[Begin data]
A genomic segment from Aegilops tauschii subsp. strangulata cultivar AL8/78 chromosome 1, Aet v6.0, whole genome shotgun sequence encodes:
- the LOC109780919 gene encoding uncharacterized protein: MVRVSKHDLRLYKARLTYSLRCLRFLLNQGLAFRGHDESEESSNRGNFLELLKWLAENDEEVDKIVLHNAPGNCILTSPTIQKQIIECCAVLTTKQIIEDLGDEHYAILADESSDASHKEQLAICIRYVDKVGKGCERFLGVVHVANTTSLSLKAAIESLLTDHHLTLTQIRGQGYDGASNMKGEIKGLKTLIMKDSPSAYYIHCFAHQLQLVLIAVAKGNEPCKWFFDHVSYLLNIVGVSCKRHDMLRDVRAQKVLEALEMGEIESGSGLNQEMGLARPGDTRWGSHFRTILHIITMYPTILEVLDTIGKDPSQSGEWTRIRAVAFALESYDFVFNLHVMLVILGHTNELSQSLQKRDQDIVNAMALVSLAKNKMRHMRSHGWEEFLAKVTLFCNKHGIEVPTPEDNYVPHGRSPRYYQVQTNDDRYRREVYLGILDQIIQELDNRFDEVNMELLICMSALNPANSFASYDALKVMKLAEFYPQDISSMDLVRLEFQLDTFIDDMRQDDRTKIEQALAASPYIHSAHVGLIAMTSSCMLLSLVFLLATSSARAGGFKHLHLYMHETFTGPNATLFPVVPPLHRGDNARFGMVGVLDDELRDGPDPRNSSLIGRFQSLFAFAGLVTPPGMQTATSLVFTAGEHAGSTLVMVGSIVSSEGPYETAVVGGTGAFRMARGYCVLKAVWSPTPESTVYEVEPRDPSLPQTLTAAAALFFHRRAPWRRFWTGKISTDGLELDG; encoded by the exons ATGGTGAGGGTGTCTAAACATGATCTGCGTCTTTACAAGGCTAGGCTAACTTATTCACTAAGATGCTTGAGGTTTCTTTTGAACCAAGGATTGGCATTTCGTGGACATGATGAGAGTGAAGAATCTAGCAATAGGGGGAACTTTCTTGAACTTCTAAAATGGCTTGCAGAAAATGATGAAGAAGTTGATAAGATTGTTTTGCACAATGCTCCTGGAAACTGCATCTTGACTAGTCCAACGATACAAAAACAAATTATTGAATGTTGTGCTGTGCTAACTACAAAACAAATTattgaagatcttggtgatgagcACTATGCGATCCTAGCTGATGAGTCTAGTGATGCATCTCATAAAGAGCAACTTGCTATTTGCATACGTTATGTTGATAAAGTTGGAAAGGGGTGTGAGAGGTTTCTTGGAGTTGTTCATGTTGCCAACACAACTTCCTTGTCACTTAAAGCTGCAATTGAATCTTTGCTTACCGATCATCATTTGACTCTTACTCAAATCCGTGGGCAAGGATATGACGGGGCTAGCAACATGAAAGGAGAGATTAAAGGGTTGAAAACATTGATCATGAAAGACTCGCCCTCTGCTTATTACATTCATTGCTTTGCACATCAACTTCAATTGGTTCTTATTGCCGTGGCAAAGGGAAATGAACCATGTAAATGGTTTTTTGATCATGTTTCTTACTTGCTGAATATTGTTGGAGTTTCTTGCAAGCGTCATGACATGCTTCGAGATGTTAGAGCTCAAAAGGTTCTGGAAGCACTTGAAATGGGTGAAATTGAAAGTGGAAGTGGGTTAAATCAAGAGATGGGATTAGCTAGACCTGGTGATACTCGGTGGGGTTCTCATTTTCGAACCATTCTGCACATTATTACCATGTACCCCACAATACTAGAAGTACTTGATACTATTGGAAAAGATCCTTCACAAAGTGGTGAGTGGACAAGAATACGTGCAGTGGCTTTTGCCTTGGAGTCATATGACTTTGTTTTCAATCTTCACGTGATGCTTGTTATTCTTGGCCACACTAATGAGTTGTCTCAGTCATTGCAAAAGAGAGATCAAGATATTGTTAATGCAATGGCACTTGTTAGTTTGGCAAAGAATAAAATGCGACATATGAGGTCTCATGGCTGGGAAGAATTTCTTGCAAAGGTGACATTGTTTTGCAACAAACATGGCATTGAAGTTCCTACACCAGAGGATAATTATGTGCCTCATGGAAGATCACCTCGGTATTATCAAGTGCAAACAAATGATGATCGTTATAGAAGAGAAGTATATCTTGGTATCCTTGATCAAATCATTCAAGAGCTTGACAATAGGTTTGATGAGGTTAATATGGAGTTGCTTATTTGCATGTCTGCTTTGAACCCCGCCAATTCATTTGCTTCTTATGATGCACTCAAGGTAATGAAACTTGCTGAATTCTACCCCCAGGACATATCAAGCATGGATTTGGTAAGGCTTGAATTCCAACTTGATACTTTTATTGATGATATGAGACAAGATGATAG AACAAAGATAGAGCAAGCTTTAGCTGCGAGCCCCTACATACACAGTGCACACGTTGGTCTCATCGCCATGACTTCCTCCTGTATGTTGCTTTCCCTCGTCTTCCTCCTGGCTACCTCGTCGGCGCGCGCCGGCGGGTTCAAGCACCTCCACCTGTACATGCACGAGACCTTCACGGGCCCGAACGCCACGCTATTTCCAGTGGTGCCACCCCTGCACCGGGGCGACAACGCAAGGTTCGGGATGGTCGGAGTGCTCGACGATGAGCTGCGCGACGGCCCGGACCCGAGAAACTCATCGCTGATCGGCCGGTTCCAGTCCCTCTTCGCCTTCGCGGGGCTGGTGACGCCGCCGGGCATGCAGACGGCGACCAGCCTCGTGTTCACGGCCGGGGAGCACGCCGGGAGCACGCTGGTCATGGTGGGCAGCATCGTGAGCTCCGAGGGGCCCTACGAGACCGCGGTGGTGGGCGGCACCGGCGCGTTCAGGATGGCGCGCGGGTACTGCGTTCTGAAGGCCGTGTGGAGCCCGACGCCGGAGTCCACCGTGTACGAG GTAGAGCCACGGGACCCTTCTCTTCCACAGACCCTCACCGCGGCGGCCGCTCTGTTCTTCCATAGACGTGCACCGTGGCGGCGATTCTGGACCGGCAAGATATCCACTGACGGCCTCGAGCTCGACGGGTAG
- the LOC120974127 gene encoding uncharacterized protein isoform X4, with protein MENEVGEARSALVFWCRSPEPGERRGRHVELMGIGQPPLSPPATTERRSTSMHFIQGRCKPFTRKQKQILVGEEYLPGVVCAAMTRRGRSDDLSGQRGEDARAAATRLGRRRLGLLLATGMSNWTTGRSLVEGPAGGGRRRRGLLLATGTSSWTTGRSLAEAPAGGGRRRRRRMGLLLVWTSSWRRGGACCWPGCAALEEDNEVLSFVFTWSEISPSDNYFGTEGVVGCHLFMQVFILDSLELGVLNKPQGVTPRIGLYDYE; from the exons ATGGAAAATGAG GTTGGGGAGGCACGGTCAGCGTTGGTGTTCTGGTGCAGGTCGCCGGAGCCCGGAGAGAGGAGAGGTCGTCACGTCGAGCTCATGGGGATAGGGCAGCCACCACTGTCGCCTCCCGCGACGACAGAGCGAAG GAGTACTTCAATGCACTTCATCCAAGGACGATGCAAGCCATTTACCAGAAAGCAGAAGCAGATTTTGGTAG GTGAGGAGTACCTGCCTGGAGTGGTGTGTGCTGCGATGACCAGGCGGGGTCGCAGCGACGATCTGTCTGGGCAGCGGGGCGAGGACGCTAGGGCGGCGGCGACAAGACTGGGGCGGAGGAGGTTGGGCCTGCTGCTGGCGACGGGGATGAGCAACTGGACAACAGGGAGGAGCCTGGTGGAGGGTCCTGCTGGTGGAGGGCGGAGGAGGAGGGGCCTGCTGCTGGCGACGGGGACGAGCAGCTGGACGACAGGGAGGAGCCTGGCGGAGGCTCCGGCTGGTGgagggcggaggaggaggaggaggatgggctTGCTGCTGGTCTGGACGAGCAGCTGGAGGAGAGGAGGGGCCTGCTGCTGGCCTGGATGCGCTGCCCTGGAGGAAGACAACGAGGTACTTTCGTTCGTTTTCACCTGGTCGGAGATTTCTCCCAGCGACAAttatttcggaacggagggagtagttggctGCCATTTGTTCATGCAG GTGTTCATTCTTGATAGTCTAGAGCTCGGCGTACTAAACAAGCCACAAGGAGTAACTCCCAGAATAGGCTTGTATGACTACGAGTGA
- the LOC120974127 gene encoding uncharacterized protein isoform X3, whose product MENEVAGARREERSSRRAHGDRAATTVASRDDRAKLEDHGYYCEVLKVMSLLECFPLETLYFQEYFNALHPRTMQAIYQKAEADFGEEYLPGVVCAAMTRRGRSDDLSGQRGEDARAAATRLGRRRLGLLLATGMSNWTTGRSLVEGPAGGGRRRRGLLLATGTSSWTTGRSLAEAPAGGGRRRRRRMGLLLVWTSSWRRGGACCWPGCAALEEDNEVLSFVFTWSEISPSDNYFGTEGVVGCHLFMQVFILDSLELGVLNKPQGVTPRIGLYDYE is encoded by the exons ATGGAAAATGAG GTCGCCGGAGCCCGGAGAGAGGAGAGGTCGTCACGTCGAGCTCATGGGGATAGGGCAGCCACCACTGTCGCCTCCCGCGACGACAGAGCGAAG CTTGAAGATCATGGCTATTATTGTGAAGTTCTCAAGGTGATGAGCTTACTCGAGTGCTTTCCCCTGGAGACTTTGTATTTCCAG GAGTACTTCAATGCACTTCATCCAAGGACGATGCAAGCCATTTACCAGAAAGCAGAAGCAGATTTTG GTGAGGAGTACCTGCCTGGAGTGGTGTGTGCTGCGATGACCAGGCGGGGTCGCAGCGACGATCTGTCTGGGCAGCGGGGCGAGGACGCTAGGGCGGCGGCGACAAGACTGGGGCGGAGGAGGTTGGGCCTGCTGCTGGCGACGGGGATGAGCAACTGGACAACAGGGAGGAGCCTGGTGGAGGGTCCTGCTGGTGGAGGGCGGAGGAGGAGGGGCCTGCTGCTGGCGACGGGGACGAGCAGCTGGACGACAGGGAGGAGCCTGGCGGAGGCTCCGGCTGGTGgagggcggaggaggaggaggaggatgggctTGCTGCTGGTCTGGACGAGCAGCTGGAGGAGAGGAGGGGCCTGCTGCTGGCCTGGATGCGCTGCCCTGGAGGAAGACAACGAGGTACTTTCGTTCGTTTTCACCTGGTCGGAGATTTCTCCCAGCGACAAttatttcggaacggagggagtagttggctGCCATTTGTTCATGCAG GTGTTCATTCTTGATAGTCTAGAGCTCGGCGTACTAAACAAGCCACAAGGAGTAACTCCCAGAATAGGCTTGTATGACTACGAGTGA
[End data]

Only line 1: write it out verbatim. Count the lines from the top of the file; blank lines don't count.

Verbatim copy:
A genomic segment from Aegilops tauschii subsp. strangulata cultivar AL8/78 chromosome 1, Aet v6.0, whole genome shotgun sequence encodes: